I received this book for free from NetGalley in exchange for an honest review. This does not affect my opinion of the book or the content of my review.The Treachery of Beautiful Things by Ruth Francis Long
Published by Dial Books for Young Readers on August 16th 2012
Genres: Fantasy, Young Adult
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A darkly compelling mix of romance, fairy tale, and suspense from a new voice in teen fiction
The trees swallowed her brother whole, and Jenny was there to see it. Now seventeen, she revisits the woods where Tom was taken, resolving to say good-bye at last. Instead, she's lured into the trees, where she finds strange and dangerous creatures who seem to consider her the threat. Among them is Jack, mercurial and magnetic, with secrets of his own. Determined to find her brother, with or without Jack's help, Jenny struggles to navigate a faerie world where stunning beauty masks some of the most treacherous evils, and she's faced with a choice between salvation or sacrifice--and not just her own.
For me, sometimes I rate a book because, objectively, it’s just a really bad book with limited literary quality. This is not an objective rating and I need to reinforce that before we continue. It is a subjective reflection on my personal reading experience.
Because the first half of the book, that I read, wasn’t necessarily a poorly written book. If you like fairy fantasy then you will probably enjoy it. I, for one, enjoy fairies – but not this kind of fairy story, and it’s not the author’s fault.
Long is trying to get back to somewhat old school fairy tale tellings, and in doing so, has returned to many of the themes intrinsic to the fairy mythos – which is moral, physical and spiritual purity of the human which is tested when pitied into the fairy realm where temptations and defilers lurk around every corner.
Don’t eat their food, don’t dance with them (cause you know what dancing leads to…) don’t corrupt yourself by lying with the fairy king. The counter balance to that is that through love, moral goodness (restraint for evil temptations) and by having a pure heart – you can triumph over the wicked, corrupt fae.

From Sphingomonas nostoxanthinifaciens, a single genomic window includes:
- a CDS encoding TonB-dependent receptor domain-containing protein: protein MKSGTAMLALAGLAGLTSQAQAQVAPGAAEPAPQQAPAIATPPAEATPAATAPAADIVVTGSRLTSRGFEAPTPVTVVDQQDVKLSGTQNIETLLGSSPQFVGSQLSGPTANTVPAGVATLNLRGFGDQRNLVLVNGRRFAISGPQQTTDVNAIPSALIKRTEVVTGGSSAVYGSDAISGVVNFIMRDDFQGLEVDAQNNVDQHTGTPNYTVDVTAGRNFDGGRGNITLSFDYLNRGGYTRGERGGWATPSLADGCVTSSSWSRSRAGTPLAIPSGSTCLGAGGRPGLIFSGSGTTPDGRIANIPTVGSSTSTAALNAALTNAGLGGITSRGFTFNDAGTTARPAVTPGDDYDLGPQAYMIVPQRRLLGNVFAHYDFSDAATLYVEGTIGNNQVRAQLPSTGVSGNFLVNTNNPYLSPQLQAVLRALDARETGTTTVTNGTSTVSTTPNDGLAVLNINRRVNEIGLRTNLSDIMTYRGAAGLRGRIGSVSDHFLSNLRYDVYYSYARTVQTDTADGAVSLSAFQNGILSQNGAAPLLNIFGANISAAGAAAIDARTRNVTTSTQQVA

All a lovely story if that’s your thing, but it isn’t mine. I don’t do distressed damsels at risk of having their virginity frisked and proving to all that their mighty heart can not be conquered by evil because she’s just so GOOD and PURE. Look at her rescue that baby! Look how vulnerable she is one minute but protecting innocent children the next!
It really is my fault. I should have paid more attention to the cover. I mean, take a good look at that thing for a second.
I mean, look at it! She’s wearing a white fru-fru dress while walking through a forest, clutching blooming flowers to her lower body and looking flustered and scared. I couldn’t have picked a better way of depicting maidenhood if I’d taped a real hymen to the front cover. I need to learn to pay attention!
Just about everything that happens to our protagonist, from the moment she steps into fairy, is a sex metaphor she must escape from. And if that kind of repressed expression of female sexuality speaks to you then please try this book. But at the point in which a handsome man kisses her and she LOSES HER SOUL, and Oberon shows up as one of the big antagonists promising to deflower her because she’s just so pure and good – well, that’s the point at which my upchuck reflex goes into overdrive and I mentally check out.
At least I now know why Steph and I have no soul. It’s all that dirty, dirty sex and alcohol and bad food and filthy dancing and lack of any kind of repression. And I really wouldn’t personally have it any other way.
*Thanks to the publishers who provided this ARC to me through Netgalley.